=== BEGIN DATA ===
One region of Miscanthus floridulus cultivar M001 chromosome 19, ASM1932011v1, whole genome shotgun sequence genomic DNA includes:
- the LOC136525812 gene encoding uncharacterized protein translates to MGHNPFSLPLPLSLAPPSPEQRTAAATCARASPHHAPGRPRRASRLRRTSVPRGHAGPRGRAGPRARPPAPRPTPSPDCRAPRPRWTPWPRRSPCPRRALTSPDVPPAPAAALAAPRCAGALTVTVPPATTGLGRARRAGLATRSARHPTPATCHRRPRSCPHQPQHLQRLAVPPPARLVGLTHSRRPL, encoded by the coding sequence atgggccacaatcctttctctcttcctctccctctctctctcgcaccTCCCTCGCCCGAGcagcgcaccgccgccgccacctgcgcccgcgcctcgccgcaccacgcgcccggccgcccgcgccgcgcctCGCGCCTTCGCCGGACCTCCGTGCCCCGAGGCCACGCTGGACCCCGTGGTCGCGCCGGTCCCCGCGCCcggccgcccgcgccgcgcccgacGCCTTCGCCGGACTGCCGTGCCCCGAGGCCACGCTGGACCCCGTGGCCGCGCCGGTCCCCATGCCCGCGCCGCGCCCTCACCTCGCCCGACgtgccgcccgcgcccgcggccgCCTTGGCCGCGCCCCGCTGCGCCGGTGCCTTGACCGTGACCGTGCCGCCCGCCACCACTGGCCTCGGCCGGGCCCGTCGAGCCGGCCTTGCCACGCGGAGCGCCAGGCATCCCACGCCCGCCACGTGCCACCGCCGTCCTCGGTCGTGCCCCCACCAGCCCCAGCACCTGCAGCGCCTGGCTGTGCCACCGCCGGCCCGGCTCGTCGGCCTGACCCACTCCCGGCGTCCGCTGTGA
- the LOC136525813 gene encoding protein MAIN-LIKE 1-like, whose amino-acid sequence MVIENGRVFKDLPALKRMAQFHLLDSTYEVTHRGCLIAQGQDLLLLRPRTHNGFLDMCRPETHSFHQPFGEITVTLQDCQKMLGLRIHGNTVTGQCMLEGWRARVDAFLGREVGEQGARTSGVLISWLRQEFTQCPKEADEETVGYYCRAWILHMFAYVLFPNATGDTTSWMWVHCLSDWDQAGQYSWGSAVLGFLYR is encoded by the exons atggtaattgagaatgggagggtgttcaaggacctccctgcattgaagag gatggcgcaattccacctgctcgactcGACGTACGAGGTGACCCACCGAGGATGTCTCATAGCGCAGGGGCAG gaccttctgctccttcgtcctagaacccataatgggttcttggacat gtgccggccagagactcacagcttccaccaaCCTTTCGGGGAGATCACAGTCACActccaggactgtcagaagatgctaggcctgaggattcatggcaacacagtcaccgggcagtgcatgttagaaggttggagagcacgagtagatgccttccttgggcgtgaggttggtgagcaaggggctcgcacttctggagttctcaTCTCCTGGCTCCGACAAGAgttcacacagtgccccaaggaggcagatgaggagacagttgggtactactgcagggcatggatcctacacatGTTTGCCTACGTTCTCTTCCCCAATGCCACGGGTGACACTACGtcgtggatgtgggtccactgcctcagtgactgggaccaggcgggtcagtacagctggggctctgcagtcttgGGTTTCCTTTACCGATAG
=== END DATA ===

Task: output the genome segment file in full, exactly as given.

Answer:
One region of Miscanthus floridulus cultivar M001 chromosome 19, ASM1932011v1, whole genome shotgun sequence genomic DNA includes:
- the LOC136525812 gene encoding uncharacterized protein translates to MGHNPFSLPLPLSLAPPSPEQRTAAATCARASPHHAPGRPRRASRLRRTSVPRGHAGPRGRAGPRARPPAPRPTPSPDCRAPRPRWTPWPRRSPCPRRALTSPDVPPAPAAALAAPRCAGALTVTVPPATTGLGRARRAGLATRSARHPTPATCHRRPRSCPHQPQHLQRLAVPPPARLVGLTHSRRPL, encoded by the coding sequence atgggccacaatcctttctctcttcctctccctctctctctcgcaccTCCCTCGCCCGAGcagcgcaccgccgccgccacctgcgcccgcgcctcgccgcaccacgcgcccggccgcccgcgccgcgcctCGCGCCTTCGCCGGACCTCCGTGCCCCGAGGCCACGCTGGACCCCGTGGTCGCGCCGGTCCCCGCGCCcggccgcccgcgccgcgcccgacGCCTTCGCCGGACTGCCGTGCCCCGAGGCCACGCTGGACCCCGTGGCCGCGCCGGTCCCCATGCCCGCGCCGCGCCCTCACCTCGCCCGACgtgccgcccgcgcccgcggccgCCTTGGCCGCGCCCCGCTGCGCCGGTGCCTTGACCGTGACCGTGCCGCCCGCCACCACTGGCCTCGGCCGGGCCCGTCGAGCCGGCCTTGCCACGCGGAGCGCCAGGCATCCCACGCCCGCCACGTGCCACCGCCGTCCTCGGTCGTGCCCCCACCAGCCCCAGCACCTGCAGCGCCTGGCTGTGCCACCGCCGGCCCGGCTCGTCGGCCTGACCCACTCCCGGCGTCCGCTGTGA
- the LOC136525813 gene encoding protein MAIN-LIKE 1-like, whose amino-acid sequence MVIENGRVFKDLPALKRMAQFHLLDSTYEVTHRGCLIAQGQDLLLLRPRTHNGFLDMCRPETHSFHQPFGEITVTLQDCQKMLGLRIHGNTVTGQCMLEGWRARVDAFLGREVGEQGARTSGVLISWLRQEFTQCPKEADEETVGYYCRAWILHMFAYVLFPNATGDTTSWMWVHCLSDWDQAGQYSWGSAVLGFLYR is encoded by the exons atggtaattgagaatgggagggtgttcaaggacctccctgcattgaagag gatggcgcaattccacctgctcgactcGACGTACGAGGTGACCCACCGAGGATGTCTCATAGCGCAGGGGCAG gaccttctgctccttcgtcctagaacccataatgggttcttggacat gtgccggccagagactcacagcttccaccaaCCTTTCGGGGAGATCACAGTCACActccaggactgtcagaagatgctaggcctgaggattcatggcaacacagtcaccgggcagtgcatgttagaaggttggagagcacgagtagatgccttccttgggcgtgaggttggtgagcaaggggctcgcacttctggagttctcaTCTCCTGGCTCCGACAAGAgttcacacagtgccccaaggaggcagatgaggagacagttgggtactactgcagggcatggatcctacacatGTTTGCCTACGTTCTCTTCCCCAATGCCACGGGTGACACTACGtcgtggatgtgggtccactgcctcagtgactgggaccaggcgggtcagtacagctggggctctgcagtcttgGGTTTCCTTTACCGATAG